1. OK...I am a new nurse and I have a question for all you other nurses out there. I had this elderly patient post-op who was on a clear liquid diet and eating greater than 50% of his trays, with D5.45 c 20 @ 75 thru IV. He was receiving 25 units of Lantus at night and there was no sliding scale ordered. The patient said his diabetes was controlled with Lantus alone. I gave him his Lantus per order. The next morning his blood sugar was 70 (I work nights). The oncoming nurse gave me all this crap (boy did she have an attitude) about how I should have held the Lantus and called the doc. I was always taught that we give Lantus to patients even if they are on a clear liquid diet.

    My reasoning was this: he had dextrose through his fluids, he had a large cup of juice at bedtime, his sugars hadn't been low since his admission with Lantus being administered regularly, he was post-op and stressed...why would I hold it? Am I missing something here? I just need some input since I am a new nurse and thought I was missing something...HELP!
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    About LEM1234

    Joined: Jun '09; Posts: 14; Likes: 13


  3. by   BrnEyedGirl
    I would have given the Lantus, and I wouldn't be excited about a BS of 70 at breakfast time! My experience has also shown me that the stress of illness/hospitalization almost always raises blood glucose levels. Many, many pts who are controlled by PO meds at home may need some S/S insulin while in the hospital. This experienced nurse thinks you did fine!
  4. by   cherrybreeze
    I would not have held it either. I am not seeing a reason to based on the input you gave. While 70 is on the lower end, it's now considered WNL. Especially if the patient was asymptomatic. When we first started using Lantus, I remember asking the doc a time or two about it, and he said, well that's the reason the sugar has been normal, it would be too high without's not like it acts immediately. I think you're in the right.
  5. by   Virgo_RN
    I would have given it too. The patient had a source of glucose in the form of the IVF and the clear liquids. A CBG of 70 shouldn't be too hard to fix with a little jello and juice or some clear soda. Whether 70 is low for that patient depends upon whether they feel it. Some diabetics get so used to running higher that their lows are actually not technically low. For instance, a diabetic that typically runs in the 200s and has for years might feel low at 100. Some diabetics that are on beta blockers don't feel their lows at all, so you have to be careful there. In other words, it's not totally black and white from patient to patient, and I think you had reasonable justification for giving it.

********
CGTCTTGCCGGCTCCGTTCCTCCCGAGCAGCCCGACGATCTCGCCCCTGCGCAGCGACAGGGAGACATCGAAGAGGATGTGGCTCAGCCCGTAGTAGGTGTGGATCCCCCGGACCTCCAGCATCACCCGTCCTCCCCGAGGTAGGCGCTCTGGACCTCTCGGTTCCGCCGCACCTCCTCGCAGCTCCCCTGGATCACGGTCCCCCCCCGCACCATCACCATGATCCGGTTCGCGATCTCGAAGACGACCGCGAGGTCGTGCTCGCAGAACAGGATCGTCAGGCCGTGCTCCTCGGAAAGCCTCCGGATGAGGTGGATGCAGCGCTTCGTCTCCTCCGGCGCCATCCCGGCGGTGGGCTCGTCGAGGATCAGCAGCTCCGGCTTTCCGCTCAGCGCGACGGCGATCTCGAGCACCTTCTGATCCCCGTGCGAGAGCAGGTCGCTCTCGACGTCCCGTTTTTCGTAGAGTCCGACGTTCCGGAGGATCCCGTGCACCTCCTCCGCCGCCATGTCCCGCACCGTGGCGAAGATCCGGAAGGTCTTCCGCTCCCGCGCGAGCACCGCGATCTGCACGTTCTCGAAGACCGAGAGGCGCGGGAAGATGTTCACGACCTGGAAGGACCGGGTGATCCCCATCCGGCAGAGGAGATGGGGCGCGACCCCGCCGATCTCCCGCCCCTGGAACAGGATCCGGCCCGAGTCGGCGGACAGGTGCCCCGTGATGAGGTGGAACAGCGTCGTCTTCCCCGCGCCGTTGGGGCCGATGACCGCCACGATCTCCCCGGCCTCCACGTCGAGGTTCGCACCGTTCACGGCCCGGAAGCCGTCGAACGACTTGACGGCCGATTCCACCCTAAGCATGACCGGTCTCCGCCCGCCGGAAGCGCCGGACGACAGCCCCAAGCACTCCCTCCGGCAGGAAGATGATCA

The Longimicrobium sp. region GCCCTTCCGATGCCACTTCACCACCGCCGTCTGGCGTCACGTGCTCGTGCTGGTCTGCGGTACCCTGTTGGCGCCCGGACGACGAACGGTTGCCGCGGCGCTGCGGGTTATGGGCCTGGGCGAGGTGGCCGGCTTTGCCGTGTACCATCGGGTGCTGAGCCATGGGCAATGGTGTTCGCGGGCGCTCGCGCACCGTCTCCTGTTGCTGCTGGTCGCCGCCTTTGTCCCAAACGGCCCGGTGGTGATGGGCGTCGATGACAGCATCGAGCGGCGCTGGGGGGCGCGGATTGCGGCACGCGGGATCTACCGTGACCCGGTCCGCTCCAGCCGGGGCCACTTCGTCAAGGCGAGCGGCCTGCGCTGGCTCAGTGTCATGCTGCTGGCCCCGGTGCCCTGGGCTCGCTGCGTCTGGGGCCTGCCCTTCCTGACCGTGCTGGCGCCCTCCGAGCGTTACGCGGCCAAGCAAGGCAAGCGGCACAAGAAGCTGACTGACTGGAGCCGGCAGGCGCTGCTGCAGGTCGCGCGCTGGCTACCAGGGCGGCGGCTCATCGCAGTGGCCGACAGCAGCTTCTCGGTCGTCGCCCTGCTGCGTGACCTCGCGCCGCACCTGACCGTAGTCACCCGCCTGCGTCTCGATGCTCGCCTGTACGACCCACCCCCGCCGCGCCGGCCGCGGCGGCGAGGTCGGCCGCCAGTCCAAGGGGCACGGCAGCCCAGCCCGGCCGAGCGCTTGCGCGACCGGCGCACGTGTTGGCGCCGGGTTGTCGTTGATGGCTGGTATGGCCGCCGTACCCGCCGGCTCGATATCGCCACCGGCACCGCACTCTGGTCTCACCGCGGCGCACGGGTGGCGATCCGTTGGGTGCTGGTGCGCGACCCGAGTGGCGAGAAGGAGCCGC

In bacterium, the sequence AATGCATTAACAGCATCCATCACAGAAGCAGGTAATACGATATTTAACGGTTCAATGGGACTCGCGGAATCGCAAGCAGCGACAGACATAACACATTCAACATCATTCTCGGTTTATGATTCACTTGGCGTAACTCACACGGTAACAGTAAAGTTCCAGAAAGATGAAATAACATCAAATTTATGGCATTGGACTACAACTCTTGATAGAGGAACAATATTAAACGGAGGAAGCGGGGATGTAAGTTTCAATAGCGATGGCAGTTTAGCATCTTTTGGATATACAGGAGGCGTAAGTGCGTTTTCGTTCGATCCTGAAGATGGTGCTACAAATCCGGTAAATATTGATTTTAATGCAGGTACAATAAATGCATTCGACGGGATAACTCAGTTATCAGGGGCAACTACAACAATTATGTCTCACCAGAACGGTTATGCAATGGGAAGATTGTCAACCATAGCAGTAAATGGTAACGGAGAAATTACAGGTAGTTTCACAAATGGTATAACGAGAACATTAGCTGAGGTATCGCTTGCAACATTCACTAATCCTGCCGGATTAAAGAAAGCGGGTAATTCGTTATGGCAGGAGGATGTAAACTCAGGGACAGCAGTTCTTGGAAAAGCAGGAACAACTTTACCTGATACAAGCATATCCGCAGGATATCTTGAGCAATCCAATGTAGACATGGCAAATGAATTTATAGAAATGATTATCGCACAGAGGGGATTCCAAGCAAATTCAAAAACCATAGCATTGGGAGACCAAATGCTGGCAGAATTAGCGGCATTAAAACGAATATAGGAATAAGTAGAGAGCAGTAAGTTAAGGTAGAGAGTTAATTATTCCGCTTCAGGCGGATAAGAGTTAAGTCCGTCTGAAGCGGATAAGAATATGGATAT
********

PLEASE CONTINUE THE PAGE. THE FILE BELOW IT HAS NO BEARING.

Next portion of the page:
6. by   JB2007
    I would have given it. Your reasoning was good. Do not let that nurse question your good judgement.
  7. by   Mulan
    I would have given it also.

    Some people are really ignorant when it comes to diabetes and insulin.
  8. by   texas_lvn
    I would have given the lantus as well. It is a long lasting med. besides, if the Dr wanted it held he/she would have wrote to hold it if he/she didnt want it given. The Dr must have given it some thought as well otherwise the glucose wouldnt have been in the IV. It sounds like the on-coming nurse needs more education.

    On the unit I worked on we would get more points toward a higher raise (evaluation) if we educated the floor as a whole by doing some sort of project like a school board of information re short vs long insuln, peak times, ect. Good luck!
  9. by   pinksugar
    Oh, I absolutely would have given it as well. A BS of 70 is just fine for most people.
  10. by   It'sMe, RN, BBA, MBA
    I am a diabetic and if my BS was 70 in the am I would think that God has performed some kind of miracle! 70 is wonderful! Would you believe my MD wants my am BS below 100 as a minimum? He actually wants it averaged below 90. I had to work ten years to get it under 120!
  11. by   kanzi monkey
    Lantus provides basal insulin (to supplement or replace endogenous insulin). It CAN cause hypoglycemia, but usually it doesn't since it doesn't have a true peak. At my hospital, if a pt is NPO pre-op, we've been taught to eliminate the asparte, halve the NPH, and give the entire glargine dose. This recommendation is based on extensive research. Though we don't always follow that rec, I think it IS good practice. Think about it--we are much more concerned about HYPOglycemia in the hospital because the consequences can be so dire. We would rather a pt be hyperglycemic since, well, a blood sugar >150 doesn't usually hurt anyone in the moment. Unfortunately, that means that many patients run higher blood sugars immediately post-operatively, which pre-disposes them to infection. So, that's my long-winded way of saying, you go! Your judgement was good, as was the outcome. HAD the pt become hypoglycemic, you still would have made the right decision.

  12. by   It'sMe, RN, BBA, MBA
    Good answer. My only fault with any of this is that the DOCTOR should be held responsible for making a decision on giving or holding a medication. Since when did the RN becom such a decision maker? I don't want that responsibility. I now have about 12 drugs that I have to make a decision about holding or giving pre-op and then decide to hold or give them post-op. Why should I have to decide? I want the doctor to come and see their patient after surgery and write orders for what they want given. Same for pre-op. IMHO we are doing more and more for them and taking a lot of risk.
  13. by   nurseofalltrades
    Why was the nurse getting all bijiggity over a BS of 70? I have a gentleman who is 20 or 24 every morning. 70 isnt that low.
  14. by   wooh
    70 is a fabulous blood sugar. Sounds like that nurse just wanted something to complain about. I'd have given the lantus.